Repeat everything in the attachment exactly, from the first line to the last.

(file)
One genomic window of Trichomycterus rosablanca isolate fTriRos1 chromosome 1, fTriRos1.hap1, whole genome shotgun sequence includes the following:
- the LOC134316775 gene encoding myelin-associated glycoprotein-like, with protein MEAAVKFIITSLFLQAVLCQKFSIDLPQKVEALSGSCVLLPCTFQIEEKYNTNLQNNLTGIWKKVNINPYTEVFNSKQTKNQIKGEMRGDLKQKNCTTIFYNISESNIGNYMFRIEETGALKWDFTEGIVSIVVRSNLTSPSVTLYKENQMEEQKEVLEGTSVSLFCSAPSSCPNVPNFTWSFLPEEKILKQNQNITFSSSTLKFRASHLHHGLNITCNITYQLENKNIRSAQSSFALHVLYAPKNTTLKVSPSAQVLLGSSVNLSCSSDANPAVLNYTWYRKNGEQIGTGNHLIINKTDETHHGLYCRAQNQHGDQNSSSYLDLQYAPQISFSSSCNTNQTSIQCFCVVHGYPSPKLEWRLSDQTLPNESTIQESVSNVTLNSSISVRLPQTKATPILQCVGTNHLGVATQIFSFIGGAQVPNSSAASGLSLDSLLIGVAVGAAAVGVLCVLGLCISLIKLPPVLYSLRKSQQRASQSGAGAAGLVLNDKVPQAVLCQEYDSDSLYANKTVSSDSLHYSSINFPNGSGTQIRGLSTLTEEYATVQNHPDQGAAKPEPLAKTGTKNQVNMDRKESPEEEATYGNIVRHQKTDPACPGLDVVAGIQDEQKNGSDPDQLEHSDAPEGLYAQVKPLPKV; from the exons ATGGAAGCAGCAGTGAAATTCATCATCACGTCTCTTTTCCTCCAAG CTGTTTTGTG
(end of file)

One genomic window of Trichomycterus rosablanca isolate fTriRos1 chromosome 1, fTriRos1.hap1, whole genome shotgun sequence includes the following:
- the LOC134316775 gene encoding myelin-associated glycoprotein-like, with protein MEAAVKFIITSLFLQAVLCQKFSIDLPQKVEALSGSCVLLPCTFQIEEKYNTNLQNNLTGIWKKVNINPYTEVFNSKQTKNQIKGEMRGDLKQKNCTTIFYNISESNIGNYMFRIEETGALKWDFTEGIVSIVVRSNLTSPSVTLYKENQMEEQKEVLEGTSVSLFCSAPSSCPNVPNFTWSFLPEEKILKQNQNITFSSSTLKFRASHLHHGLNITCNITYQLENKNIRSAQSSFALHVLYAPKNTTLKVSPSAQVLLGSSVNLSCSSDANPAVLNYTWYRKNGEQIGTGNHLIINKTDETHHGLYCRAQNQHGDQNSSSYLDLQYAPQISFSSSCNTNQTSIQCFCVVHGYPSPKLEWRLSDQTLPNESTIQESVSNVTLNSSISVRLPQTKATPILQCVGTNHLGVATQIFSFIGGAQVPNSSAASGLSLDSLLIGVAVGAAAVGVLCVLGLCISLIKLPPVLYSLRKSQQRASQSGAGAAGLVLNDKVPQAVLCQEYDSDSLYANKTVSSDSLHYSSINFPNGSGTQIRGLSTLTEEYATVQNHPDQGAAKPEPLAKTGTKNQVNMDRKESPEEEATYGNIVRHQKTDPACPGLDVVAGIQDEQKNGSDPDQLEHSDAPEGLYAQVKPLPKV; from the exons ATGGAAGCAGCAGTGAAATTCATCATCACGTCTCTTTTCCTCCAAG CTGTTTTGTG